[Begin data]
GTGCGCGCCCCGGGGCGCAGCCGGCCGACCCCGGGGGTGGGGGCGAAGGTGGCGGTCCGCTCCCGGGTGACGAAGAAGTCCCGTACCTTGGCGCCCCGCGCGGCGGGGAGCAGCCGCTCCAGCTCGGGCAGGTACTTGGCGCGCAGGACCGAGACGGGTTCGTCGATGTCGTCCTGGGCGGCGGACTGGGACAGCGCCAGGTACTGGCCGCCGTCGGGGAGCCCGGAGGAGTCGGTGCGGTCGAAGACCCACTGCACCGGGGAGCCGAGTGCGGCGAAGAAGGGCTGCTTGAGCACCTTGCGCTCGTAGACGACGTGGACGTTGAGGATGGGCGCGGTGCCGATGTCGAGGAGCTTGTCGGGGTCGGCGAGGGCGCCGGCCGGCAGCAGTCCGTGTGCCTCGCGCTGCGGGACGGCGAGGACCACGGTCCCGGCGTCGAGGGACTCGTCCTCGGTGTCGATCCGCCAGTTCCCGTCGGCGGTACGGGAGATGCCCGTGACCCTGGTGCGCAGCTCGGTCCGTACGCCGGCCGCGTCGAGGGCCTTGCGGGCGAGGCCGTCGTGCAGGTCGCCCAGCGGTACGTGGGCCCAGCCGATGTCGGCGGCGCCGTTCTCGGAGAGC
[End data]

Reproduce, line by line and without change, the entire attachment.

GTGCGCGCCCCGGGGCGCAGCCGGCCGACCCCGGGGGTGGGGGCGAAGGTGGCGGTCCGCTCCCGGGTGACGAAGAAGTCCCGTACCTTGGCGCCCCGCGCGGCGGGGAGCAGCCGCTCCAGCTCGGGCAGGTACTTGGCGCGCAGGACCGAGACGGGTTCGTCGATGTCGTCCTGGGCGGCGGACTGGGACAGCGCCAGGTACTGGCCGCCGTCGGGGAGCCCGGAGGAGTCGGTGCGGTCGAAGACCCACTGCACCGGGGAGCCGAGTGCGGCGAAGAAGGGCTGCTTGAGCACCTTGCGCTCGTAGACGACGTGGACGTTGAGGATGGGCGCGGTGCCGATGTCGAGGAGCTTGTCGGGGTCGGCGAGGGCGCCGGCCGGCAGCAGTCCGTGTGCCTCGCGCTGCGGGACGGCGAGGACCACGGTCCCGGCGTCGAGGGACTCGTCCTCGGTGTCGATCCGCCAGTTCCCGTCGGCGGTACGGGAGATGCCCGTGACCCTGGTGCGCAGCTCGGTCCGTACGCCGGCCGCGTCGAGGGCCTTGCGGGCGAGGCCGTCGTGCAGGTCGCCCAGCGGTACGTGGGCCCAGCCGATGTCGGCGGCGCCGTTCTCGGAGAGC